Breakfast in Japan
Japanese author Harumi Kurihara says her mother taught her the importance of making the first meal of the day
From a nutritional point-of-view, some say breakfast is the most important part of the day. However, the renowned Japanese cookbook author Harumi Kurihara also argues that cooking this meal also marked the beginning of a lifelong passion for cooking.
“My mother was a great cook,” writes Kurihara in her guest essay for Breakfast: The Cookbook, “I was brought up to believe that it is natural to help with the cooking. Whenever she cooked, she would let me taste the dish, then asked, ‘How do you like it?’ Even when I was little, I gave her my comments and suggestions: ‘Why don’t you add a little salt and soy sauce?’ Looking back, this may have been the starting point of my career in cooking.
That starting point did veer a little bit off course, Kurihara admits. “Everything was in the Japanese style at home, with Japanese-style meals and the atmosphere of a Japanese-style house. I admired Western-style living, so when I got married, I was excited to have Western-style furniture, chairs in particular, and to cook Western-style meals such as scrambled eggs and coffee for breakfast, which I’d never had before,” writes Kurihar. “ But I have not continued to cook Western-style meals, simply because I didn’t want to force myself to cook unfamiliar dishes. I started thinking about cooking more Japanese meals. I grew up watching my mother wake up early every morning to cook breakfast for my family. She taught me a great lesson: that it is very important to cook and eat breakfast. Today, that lesson is still in effect. My favorite among my mother’s breakfast dishes is a menu of freshly cooked rice, sesame miso soup, dried horse mackerel (caught and prepared in my hometown), natto [fermented soy beans] with chopped spring onion and fish flakes, and homemade pickles in bran.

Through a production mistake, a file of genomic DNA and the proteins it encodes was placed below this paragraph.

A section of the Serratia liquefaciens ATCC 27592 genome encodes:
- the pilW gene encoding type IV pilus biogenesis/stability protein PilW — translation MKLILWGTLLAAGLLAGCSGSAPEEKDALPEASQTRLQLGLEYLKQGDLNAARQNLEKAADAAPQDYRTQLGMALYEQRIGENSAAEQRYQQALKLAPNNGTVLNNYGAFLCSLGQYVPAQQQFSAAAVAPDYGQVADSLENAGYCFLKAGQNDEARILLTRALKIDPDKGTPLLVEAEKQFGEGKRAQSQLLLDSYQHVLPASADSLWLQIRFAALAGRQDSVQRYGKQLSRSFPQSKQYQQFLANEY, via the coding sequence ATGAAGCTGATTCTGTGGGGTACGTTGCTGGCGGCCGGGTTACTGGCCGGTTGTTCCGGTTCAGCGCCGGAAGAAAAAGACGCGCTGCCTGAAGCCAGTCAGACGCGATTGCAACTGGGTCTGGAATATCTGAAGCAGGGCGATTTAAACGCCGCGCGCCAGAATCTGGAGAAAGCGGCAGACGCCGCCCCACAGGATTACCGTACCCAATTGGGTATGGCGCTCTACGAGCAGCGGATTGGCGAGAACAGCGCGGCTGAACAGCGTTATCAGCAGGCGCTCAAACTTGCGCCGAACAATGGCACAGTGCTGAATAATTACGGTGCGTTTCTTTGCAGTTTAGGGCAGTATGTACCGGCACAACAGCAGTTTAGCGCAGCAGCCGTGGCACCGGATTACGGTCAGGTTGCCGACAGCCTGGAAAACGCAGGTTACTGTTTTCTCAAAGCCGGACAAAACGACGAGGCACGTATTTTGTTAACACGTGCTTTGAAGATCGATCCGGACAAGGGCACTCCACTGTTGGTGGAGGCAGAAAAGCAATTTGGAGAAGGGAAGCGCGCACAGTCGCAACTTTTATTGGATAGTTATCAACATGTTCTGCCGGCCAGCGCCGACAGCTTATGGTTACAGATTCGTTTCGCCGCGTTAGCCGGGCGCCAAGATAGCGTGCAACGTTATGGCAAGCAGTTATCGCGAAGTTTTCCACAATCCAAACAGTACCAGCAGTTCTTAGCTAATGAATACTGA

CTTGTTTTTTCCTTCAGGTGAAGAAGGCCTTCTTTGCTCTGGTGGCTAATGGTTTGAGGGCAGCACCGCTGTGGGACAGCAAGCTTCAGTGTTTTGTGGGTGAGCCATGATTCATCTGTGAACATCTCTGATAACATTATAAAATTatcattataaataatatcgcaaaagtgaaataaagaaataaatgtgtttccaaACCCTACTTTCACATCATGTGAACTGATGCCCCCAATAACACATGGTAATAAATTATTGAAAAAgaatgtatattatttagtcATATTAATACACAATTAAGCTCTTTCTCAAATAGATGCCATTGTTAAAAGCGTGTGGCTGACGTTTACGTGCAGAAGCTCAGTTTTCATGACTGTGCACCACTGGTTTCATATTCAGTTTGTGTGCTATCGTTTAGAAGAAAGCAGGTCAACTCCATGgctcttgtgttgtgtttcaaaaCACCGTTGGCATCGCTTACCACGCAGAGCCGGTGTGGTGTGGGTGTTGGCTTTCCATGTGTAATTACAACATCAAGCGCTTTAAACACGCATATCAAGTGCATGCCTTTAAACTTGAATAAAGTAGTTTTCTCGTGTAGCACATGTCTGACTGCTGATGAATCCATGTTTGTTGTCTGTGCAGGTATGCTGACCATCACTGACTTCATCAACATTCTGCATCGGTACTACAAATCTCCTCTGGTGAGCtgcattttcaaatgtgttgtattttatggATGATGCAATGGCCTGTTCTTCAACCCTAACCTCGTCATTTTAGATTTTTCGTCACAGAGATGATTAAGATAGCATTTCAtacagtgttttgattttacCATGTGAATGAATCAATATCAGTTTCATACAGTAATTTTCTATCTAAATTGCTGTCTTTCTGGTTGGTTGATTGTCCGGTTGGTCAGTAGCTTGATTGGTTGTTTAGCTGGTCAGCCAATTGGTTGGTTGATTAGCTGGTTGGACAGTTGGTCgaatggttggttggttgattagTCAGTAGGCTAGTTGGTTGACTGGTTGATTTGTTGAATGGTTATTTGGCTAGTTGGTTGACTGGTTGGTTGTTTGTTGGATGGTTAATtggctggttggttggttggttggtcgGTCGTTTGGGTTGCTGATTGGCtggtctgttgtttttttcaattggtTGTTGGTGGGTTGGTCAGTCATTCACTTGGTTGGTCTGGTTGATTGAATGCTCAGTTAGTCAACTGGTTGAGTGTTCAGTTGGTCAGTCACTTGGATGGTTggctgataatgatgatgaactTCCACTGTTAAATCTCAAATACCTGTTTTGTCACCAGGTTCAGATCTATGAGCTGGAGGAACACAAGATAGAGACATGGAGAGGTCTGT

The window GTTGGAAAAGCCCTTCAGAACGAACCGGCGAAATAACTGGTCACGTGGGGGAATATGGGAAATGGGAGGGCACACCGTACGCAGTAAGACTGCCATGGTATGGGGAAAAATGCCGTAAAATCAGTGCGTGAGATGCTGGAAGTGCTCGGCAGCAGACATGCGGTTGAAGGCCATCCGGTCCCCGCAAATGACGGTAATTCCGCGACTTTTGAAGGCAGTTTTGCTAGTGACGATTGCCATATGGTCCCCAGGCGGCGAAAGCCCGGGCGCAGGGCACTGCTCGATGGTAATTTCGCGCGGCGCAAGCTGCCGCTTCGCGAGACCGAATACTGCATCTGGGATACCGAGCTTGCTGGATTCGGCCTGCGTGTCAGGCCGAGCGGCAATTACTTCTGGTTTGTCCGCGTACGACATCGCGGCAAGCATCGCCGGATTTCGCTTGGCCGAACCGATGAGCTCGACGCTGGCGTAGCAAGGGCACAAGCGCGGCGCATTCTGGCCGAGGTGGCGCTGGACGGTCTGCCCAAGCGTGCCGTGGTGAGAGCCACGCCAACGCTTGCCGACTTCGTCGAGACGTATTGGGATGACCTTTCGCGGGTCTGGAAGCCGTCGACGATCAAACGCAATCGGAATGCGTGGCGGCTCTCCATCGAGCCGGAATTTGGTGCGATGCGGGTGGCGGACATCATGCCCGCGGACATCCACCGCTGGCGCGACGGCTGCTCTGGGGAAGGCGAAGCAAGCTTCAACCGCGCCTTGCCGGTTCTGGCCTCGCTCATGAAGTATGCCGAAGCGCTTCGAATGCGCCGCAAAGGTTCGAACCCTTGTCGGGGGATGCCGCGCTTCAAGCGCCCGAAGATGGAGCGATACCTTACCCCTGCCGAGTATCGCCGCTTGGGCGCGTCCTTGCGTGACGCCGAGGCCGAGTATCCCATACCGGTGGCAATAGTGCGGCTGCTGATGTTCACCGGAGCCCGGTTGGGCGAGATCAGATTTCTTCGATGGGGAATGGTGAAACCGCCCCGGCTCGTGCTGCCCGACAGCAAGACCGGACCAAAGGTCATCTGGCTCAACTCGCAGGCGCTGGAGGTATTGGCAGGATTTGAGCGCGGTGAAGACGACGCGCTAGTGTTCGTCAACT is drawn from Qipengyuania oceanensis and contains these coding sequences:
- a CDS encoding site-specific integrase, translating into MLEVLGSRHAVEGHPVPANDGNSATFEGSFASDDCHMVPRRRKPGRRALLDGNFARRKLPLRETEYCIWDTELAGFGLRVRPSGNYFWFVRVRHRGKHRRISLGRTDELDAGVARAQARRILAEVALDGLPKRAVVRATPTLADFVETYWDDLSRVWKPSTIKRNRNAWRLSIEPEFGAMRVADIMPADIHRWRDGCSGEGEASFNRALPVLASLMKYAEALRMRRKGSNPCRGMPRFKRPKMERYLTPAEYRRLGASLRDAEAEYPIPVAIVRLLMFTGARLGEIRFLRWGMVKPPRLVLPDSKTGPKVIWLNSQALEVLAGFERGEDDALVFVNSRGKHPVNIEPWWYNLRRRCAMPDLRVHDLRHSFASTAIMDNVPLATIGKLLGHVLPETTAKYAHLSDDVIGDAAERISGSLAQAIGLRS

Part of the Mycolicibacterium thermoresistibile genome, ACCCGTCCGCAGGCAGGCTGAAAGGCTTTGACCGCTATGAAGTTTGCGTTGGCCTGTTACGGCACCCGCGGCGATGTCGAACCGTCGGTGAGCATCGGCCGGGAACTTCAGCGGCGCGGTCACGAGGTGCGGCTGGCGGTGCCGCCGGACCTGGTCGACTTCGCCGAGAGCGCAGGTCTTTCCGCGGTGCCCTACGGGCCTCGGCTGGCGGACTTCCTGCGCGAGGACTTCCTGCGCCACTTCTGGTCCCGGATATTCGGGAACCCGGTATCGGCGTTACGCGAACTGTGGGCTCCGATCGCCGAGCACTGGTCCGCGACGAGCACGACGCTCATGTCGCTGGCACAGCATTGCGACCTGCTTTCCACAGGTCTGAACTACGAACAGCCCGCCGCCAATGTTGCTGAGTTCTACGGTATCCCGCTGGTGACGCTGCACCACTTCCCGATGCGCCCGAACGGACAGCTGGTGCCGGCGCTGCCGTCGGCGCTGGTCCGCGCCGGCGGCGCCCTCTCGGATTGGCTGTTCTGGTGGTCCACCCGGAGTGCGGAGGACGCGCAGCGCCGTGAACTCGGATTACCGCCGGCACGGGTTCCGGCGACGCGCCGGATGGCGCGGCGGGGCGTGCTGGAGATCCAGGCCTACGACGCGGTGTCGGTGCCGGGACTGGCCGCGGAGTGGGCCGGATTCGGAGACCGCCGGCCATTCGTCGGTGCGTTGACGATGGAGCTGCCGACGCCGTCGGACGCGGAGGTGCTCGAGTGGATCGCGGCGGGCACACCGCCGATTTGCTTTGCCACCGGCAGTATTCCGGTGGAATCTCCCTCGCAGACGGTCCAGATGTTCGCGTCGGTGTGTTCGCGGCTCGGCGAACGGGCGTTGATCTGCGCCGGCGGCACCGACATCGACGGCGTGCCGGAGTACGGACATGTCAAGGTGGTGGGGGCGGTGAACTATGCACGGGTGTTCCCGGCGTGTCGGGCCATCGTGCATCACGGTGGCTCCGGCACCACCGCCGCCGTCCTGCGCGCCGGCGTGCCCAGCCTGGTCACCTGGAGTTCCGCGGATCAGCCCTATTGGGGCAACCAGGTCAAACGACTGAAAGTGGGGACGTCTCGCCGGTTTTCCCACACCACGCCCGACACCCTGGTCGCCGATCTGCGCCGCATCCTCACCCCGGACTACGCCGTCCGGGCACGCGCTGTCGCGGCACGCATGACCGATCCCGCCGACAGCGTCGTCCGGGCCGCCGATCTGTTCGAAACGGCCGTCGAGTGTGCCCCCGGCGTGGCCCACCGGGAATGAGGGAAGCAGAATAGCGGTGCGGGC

“My mother never used instant stock in the broth of miso soup. First, she’d carefully make dashi with kelp and fish flakes. Then she roasted the sesame seeds slowly until they got sticky enough. She warmed the dashi and added miso paste. She’d poured this mixture into the pan and mix it with the sesame seeds, adding tofu she broke up with her hands. ‘Heat it, but do not boil it,’ she instructed. Each year we celebrate the arrival of spring by putting a few Japan peppers into our sesame miso soup. The taste is beyond description, full-flavored, fragrant, wonderful—one I’ll never forget.”
Recreating that particular unforgettable taste takes time, though there are a few quicker Japanese dishes that you could fit into your morning routine. Take toast with red bean paste, for example. All you need a 1/2 cup (130 g)of canned, drained adzuki beans; 4 tablespoons sugar; a pinch of salt; 2 slices of thick white bread; and 1 tablespoon (15 g) of butter.
In a small saucepan, combine the adzuki beans, 3/4 cup (175 ml/6 fl oz) of water, plus the sugar, and salt. Bring to a boil over medium heat, then reduce the heat to a simmer until slightly thickened and reduced by half. Blend in a blender or with a hand blender to make a paste. Then spread the bean paste on the toast and top with a pat of butter. That’s a taste from the Land of the Rising Sun, no matter where you got up this morning.
For more exciting ways to shake-up your morning routine, order a copy of Breakfast: The Cookbook here.